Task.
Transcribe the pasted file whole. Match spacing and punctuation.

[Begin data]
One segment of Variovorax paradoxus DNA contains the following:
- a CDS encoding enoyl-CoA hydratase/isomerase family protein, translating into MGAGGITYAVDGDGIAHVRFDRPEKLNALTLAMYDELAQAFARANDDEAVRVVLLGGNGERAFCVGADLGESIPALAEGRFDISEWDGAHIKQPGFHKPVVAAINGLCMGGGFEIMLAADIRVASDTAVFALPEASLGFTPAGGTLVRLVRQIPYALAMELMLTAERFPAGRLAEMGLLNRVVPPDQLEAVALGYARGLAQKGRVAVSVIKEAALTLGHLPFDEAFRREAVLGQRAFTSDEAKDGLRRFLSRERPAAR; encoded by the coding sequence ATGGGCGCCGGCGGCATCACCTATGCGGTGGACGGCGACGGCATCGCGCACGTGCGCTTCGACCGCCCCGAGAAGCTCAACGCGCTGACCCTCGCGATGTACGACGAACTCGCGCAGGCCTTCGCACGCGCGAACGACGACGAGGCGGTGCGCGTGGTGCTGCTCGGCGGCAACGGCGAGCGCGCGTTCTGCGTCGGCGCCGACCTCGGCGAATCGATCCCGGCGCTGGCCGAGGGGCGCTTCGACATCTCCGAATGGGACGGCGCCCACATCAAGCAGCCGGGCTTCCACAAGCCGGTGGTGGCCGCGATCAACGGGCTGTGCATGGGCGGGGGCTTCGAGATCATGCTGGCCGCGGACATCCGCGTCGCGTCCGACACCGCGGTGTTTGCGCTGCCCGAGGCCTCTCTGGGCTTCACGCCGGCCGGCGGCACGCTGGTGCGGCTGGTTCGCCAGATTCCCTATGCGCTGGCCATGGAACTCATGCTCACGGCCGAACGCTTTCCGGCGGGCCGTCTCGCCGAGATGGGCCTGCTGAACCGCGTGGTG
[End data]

One segment of Variovorax paradoxus DNA contains the following:
- a CDS encoding enoyl-CoA hydratase/isomerase family protein, translating into MGAGGITYAVDGDGIAHVRFDRPEKLNALTLAMYDELAQAFARANDDEAVRVVLLGGNGERAFCVGADLGESIPALAEGRFDISEWDGAHIKQPGFHKPVVAAINGLCMGGGFEIMLAADIRVASDTAVFALPEASLGFTPAGGTLVRLVRQIPYALAMELMLTAERFPAGRLAEMGLLNRVVPPDQLEAVALGYARGLAQKGRVAVSVIKEAALTLGHLPFDEAFRREAVLGQRAFTSDEAKDGLRRFLSRERPAAR; encoded by the coding sequence ATGGGCGCCGGCGGCATCACCTATGCGGTGGACGGCGACGGCATCGCGCACGTGCGCTTCGACCGCCCCGAGAAGCTCAACGCGCTGACCCTCGCGATGTACGACGAACTCGCGCAGGCCTTCGCACGCGCGAACGACGACGAGGCGGTGCGCGTGGTGCTGCTCGGCGGCAACGGCGAGCGCGCGTTCTGCGTCGGCGCCGACCTCGGCGAATCGATCCCGGCGCTGGCCGAGGGGCGCTTCGACATCTCCGAATGGGACGGCGCCCACATCAAGCAGCCGGGCTTCCACAAGCCGGTGGTGGCCGCGATCAACGGGCTGTGCATGGGCGGGGGCTTCGAGATCATGCTGGCCGCGGACATCCGCGTCGCGTCCGACACCGCGGTGTTTGCGCTGCCCGAGGCCTCTCTGGGCTTCACGCCGGCCGGCGGCACGCTGGTGCGGCTGGTTCGCCAGATTCCCTATGCGCTGGCCATGGAACTCATGCTCACGGCCGAACGCTTTCCGGCGGGCCGTCTCGCCGAGATGGGCCTGCTGAACCGCGTGGTG